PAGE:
At a policy level, the 2021-2025 Education Sector Strategic Plan (ESSP) aims to promote the creation and use of Open and Distance Learning e-teaching and learning materials, including radio and television lessons.
The 2016 National ICT Policy states that “there is a need to integrate ICTs in the education curricula commencing from early childhood education level” and that one of the goals is to “Facilitate the deployment and exploitation of ICTs in the educational system from primary school upwards” and “ensure there is ICT subjects and courses offered”.
The 2021-2025 Education Sector Strategic Plan (ESSP) refers to the inclusion of ICT and STEM subjects in the curricula “an increased uptake and application of STEM/STEAM subjects in the education sector”.
The 2021-2025 Education Sector Strategic Plan (ESSP) states that “The implementation of the competence-based curriculum requires that all teachers are trained in its implementation and methodologies. This involves training at the pre-service and in-service levels”.
2.4.1. Data privacy
The 2021 Data Protection Act No.5 is regulated and enforced by the Postal and Telecommunications Regulatory Authority of Zimbabwe (POTRAZ). The Act covers breach and data processing notifications to POTRAZ, data security, online conduct, whistleblowers, data transfers, and limited data subject rights.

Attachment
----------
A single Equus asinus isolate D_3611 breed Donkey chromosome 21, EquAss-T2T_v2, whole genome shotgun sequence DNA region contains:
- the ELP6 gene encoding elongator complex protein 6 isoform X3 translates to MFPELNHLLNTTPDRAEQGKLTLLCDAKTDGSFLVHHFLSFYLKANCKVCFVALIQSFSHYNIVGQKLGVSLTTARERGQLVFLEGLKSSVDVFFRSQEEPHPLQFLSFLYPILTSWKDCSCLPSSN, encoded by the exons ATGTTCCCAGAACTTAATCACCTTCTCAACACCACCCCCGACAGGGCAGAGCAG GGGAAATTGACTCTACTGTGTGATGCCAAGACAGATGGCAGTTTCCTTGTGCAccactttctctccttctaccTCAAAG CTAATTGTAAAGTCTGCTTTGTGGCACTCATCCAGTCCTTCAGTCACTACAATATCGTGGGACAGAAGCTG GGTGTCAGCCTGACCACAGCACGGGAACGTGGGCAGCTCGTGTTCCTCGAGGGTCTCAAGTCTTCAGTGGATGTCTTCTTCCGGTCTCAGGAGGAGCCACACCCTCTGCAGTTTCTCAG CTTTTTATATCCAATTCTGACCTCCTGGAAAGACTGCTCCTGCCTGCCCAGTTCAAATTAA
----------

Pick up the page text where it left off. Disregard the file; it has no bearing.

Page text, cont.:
2.4.2. Online abuse and cyberbullying
Zimbabwe does not have specific legislation on cyberbullying. However, the 2021 data protection act no.5 addresses various aspects of cybersecurity and includes cyberbullying and harassment as electronic communication-related crimes. The 2000 Postal and telecommunication act provides regulations on the use of electronic communications in Zimbabwe. This act prohibits the transmission of offensive, obscene, abusive, or threatening messages using a telecommunications system.
Under the Ministry of Education, the Curriculum Development Unit designs instructional systems and creates multimedia learning materials for schools, while the Centre for Educational Research, Innovation, and Development guides research and innovation related to the use of ICTs in education. The National Library and Documentation Services facilitates the sharing and supply of resources through access to international electronic networks and databases.
The Zimbabwe Schools Examinations Council sets standards for academic expertise, including ICT.
The Ministry of ICT, Postal and Courier Services develops and manages central government ICT infrastructure and facilitates Presidential e-Learning programs in schools. Finally, the Ministry of Information, Publicity, and Broadcasting Services promotes the use of ICTs and partnered with MoPSE to launch radio lessons.
Individual schools may have policies regarding the use of mobile phones.